Airman receives Purple Heart for injuries sustained during convoy in Iraq
By Senior Airman Andrea F. Liechti, 115th Fighter Wing Public Affairs
/ Published March 03, 2013
MADISON, Wis. -- Members of the 115th Fighter Wing work hard to recognize Airmen for their accomplishments -- even when they are too humble to consider their feats and triumphs as "award worthy."
Tech. Sgt. Cristian A. Bennett, 115 FW assistant program security manager, is an Airman who does his job and accomplishes tasks put in front of him. According to those he has deployed with, he doesn't need recognition and he is content knowing he has successfully accomplished his mission. But his coworkers felt Bennett deserved recognition.
Bennett was awarded the Purple Heart during a ceremony Feb. 3 in front of his wife, parents, loved ones and friends. He earned the award for wounds received seven years ago when his Humvee was blown up by an improvised explosive device during a deployment to Iraq. Bennett's guests and other 115 FW members not only heard about the attack on Feb. 24, 2006, but speakers also told stories of the courage, determination and dedication Bennett has shown throughout his Air Force career.
Maj. Gen. Donald P. Dunbar, adjutant general of Wisconsin, addressed Bennett's family. He let them know how much he appreciates their support and the things they've gone through. He also made it a point to address Bennett personally.
"I am proud of your service as an Airman. You've shown bravery, commitment and dedication," Dunbar said. "I am grateful that you are healthy and back with us."
Master Sgt. Ron Hartley, 118th Airlift Wing, was the combat commander during Bennett's deployment. He told the story of that day with vivid description.
"We had been working for 14 days straight," Hartley said. "It was supposed to be our day off."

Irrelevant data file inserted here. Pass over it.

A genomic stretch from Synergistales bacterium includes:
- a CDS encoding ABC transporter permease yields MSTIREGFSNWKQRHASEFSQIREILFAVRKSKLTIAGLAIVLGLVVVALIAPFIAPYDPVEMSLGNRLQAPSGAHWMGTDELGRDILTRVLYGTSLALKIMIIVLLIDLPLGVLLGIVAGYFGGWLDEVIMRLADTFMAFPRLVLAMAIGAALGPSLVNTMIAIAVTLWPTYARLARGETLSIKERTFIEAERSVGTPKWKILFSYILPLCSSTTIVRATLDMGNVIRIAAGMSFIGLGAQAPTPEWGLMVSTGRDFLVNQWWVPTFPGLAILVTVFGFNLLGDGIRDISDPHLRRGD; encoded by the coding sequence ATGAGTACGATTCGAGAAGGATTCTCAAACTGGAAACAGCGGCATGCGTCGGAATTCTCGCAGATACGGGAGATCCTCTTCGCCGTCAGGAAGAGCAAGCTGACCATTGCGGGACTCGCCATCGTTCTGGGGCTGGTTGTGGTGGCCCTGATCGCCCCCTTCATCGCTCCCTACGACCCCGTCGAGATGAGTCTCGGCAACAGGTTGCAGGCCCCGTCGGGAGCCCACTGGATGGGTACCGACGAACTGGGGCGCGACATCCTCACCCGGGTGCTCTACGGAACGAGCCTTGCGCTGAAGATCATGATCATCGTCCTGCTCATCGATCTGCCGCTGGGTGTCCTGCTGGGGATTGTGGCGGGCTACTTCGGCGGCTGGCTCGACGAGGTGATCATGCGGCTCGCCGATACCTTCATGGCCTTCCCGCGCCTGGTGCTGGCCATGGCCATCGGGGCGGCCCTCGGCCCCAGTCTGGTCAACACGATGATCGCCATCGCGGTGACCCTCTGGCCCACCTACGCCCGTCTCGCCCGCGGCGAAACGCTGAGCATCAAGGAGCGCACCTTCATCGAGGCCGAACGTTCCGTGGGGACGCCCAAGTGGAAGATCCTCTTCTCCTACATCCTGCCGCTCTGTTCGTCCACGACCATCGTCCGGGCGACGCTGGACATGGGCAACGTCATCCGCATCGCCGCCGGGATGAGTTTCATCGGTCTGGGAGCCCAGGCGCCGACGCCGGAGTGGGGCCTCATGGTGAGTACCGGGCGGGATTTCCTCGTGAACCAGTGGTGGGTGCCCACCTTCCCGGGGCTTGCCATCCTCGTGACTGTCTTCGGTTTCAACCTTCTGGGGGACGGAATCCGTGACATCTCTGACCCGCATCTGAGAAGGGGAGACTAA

Most service members who've deployed know days off are never a guarantee. The mission comes first. The team headed out, on their day off, to help provide a security escort of civilian contractors to Forward Operating Base Diamond-Black.
There were three Humvees and one armored security vehicle on that mission. Bennett was the gunner in the third vehicle.
Hartley recalls feeling a vibration and a large shock wave as the convoy passed a choke point over the bridge. All he could see was a big cloud of black smoke. After asking his team for their status, he remembers hearing his gunner say, 'Oh, God. It's black. They're gone.'
"I couldn't even see the Humvee," Hartley said. "It didn't look like there could be any survivors. The vehicle was a total loss. Even the wheels were gone."
Hartley remembers Bennett immediately pulling himself into the turret. Bennett, who has also been awarded the Combat Action Medal, refused medical treatment at the time and continued to provide security during the rescue operations.
"I couldn't be any more proud of him than if he was my child," Hartley said. "Sergeant Bennett is a true embodiment of the Airman's Creed. That's just him. That's just the way he is."
The gunner's blast suit worn by Bennett was pitted and scorched. The ballistic face mask he wore had been hit and partially penetrated by a piece of metal the size of a pencil eraser, at eye level. If he hadn't been wearing that shield, Bennett probably wouldn't be alive to receive his award, Hartley said.
Bennett may not feel the need to highlight his story -- but actions often speak louder than words.
"He will inspire young generations about what it means to be a man, a man in uniform and an American," Dunbar said.